When you ask advice, he points you to his word...and there it is. There is no problem that cannot be dealt with by implementing his laws and principles. The benefits are obvious.

    Prayer supports spiritual health, which in turn supports both mental and physical health. It doesn't mean that you are immune to these problems, but you are often in a better position to deal with them if your faith is strong. You build faith like you build a house. You start with a firm foundation and then, one brick at a time, the structure takes shape until it becomes solid enough to withstand the most powerful storm.
    You should never knock until you've tried it.
     
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  9. Guitar's Cry

    Guitar's Cry Verisimilitudinous

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    When I pray, it isn't dissimilar to a meditation. It is more about sending my thoughts out to the greater Universe.

    I often give offerings, and these are given to various things that influence my life as a symbol of gratitude, like "for those that have given their life so I may eat."
     
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  10. 9-10ths_Penguin

    9-10ths_Penguin 1/10 Riboflavin
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    That would mean that if we looked at a population of people and corrected for all other factors, we would see a correlation between prayer and medical outcomes.

    Do we see this?
     
  11. Mock Turtle

    Mock Turtle Compassion, understanding, and tolerance.
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    The proof of the pudding is in the eating. If prayer improves mental health, then we ought to see an overall difference in the average mental health of people who pray versus people who don't. Do we? (suitably corrected spelling-wise)

    Can you prove it isn't just the social aspects though - since it applies to religious beliefs too? And one could still benefit from erroneous beliefs if they fulfilled what one expects out of life.
     
  12. KenS

    KenS Well-Known Member

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    All I have to do :D is compare myself with Subduction Zone. As an atheist, he doesn't pray but his posts are always complaining and demeaning.

    Whereas I don't. I just pray. :D

    Well, all I know is that Rob, with his first wife that died with an inoperable brain tumor, found out that his second wife had a death sentence of months with another inoperable brain tumor.

    However, in this case, he was armed and dangerous with effectual prayer. The brain tumor disappeared and the doctors don't know why.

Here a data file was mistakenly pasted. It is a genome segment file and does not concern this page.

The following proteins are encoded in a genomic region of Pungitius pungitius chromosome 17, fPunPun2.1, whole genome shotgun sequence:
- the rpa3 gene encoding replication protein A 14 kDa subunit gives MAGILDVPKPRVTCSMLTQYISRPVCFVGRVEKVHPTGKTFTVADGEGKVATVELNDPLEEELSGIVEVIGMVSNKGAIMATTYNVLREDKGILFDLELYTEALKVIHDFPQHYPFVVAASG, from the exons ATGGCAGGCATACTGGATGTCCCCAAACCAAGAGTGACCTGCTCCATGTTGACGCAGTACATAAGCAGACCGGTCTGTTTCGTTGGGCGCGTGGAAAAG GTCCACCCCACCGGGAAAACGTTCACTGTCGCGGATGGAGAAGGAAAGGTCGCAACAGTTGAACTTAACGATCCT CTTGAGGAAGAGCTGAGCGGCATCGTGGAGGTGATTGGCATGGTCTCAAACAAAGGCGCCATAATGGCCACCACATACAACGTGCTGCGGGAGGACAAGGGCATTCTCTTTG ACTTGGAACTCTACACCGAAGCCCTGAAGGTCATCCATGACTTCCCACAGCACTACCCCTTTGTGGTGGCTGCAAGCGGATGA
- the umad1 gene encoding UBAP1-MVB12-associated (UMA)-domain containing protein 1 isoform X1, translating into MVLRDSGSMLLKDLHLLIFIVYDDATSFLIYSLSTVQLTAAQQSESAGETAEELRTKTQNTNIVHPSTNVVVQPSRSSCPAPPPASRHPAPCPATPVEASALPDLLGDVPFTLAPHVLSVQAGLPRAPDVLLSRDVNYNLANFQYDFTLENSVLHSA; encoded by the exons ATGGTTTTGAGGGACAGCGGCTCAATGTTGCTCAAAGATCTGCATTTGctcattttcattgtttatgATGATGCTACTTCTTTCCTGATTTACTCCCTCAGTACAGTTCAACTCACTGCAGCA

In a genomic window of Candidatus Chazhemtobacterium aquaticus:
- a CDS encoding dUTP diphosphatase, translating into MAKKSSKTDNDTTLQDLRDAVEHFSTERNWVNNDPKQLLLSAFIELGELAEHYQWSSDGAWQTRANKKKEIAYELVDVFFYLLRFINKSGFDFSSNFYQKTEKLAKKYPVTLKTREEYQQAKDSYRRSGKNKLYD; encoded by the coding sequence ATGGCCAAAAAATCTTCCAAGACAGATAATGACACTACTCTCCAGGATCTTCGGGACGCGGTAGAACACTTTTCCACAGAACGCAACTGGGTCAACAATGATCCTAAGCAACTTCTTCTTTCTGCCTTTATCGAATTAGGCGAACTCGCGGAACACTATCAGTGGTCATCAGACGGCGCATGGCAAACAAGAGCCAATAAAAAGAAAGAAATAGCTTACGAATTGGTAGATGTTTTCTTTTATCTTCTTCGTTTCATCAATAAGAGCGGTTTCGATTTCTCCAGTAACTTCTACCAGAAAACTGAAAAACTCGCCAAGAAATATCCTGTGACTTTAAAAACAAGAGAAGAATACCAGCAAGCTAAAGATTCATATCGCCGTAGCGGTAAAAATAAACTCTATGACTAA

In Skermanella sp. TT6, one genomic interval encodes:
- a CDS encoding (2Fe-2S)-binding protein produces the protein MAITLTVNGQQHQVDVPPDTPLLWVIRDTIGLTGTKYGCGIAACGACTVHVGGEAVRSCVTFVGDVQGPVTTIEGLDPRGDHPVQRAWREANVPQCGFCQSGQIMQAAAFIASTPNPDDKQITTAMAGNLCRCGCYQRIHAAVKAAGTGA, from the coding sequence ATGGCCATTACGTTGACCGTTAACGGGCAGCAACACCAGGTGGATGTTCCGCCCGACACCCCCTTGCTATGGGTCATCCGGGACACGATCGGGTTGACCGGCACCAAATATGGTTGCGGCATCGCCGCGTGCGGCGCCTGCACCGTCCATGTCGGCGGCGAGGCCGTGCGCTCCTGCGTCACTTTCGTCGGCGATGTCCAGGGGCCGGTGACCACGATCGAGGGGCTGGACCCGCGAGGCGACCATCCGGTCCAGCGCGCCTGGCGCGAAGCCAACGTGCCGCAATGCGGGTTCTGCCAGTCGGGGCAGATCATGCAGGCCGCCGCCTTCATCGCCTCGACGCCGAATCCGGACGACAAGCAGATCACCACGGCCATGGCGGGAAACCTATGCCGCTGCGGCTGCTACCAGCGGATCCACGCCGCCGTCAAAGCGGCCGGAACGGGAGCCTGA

He is happier! Certainly the mental health of the results helped both of them. And certainly it wasn't that way with the first wife.
     
  13. 9-10ths_Penguin

    9-10ths_Penguin 1/10 Riboflavin
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    That's the trick: you'd need to isolate the effects of prayer specifically.

    A lot of studies into the health effects of religious adherence also have problems with selection bias. For instance, the studies that correlate weekly religious service attendance with better health outcomes may just be telling us that people who are healthy enough to get out of the house once a week are generally healthier than people who are bedridden.

    Can they? I'm not sure of that.
     
  14. Mock Turtle

    Mock Turtle Compassion, understanding, and tolerance.
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    A bit of anecdotal evidence seems to go a long way - and not something one can argue against all too often. But it is not generally something that will persuade me to accept something or change my view, especially if it tends to disrupt a reasonably coherent view of reality. Not that it might not do so one day, but I'm not expecting much in that line.
     
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  15. Mock Turtle

    Mock Turtle Compassion, understanding, and tolerance.
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    The latter, I was thinking more about those so indoctrinated who never come across conflicting views - if there are such in our globalised world - and who perhaps have as good a life as they would want. Plenty of so-called primitive societies still exist with perhaps quite erroneous beliefs.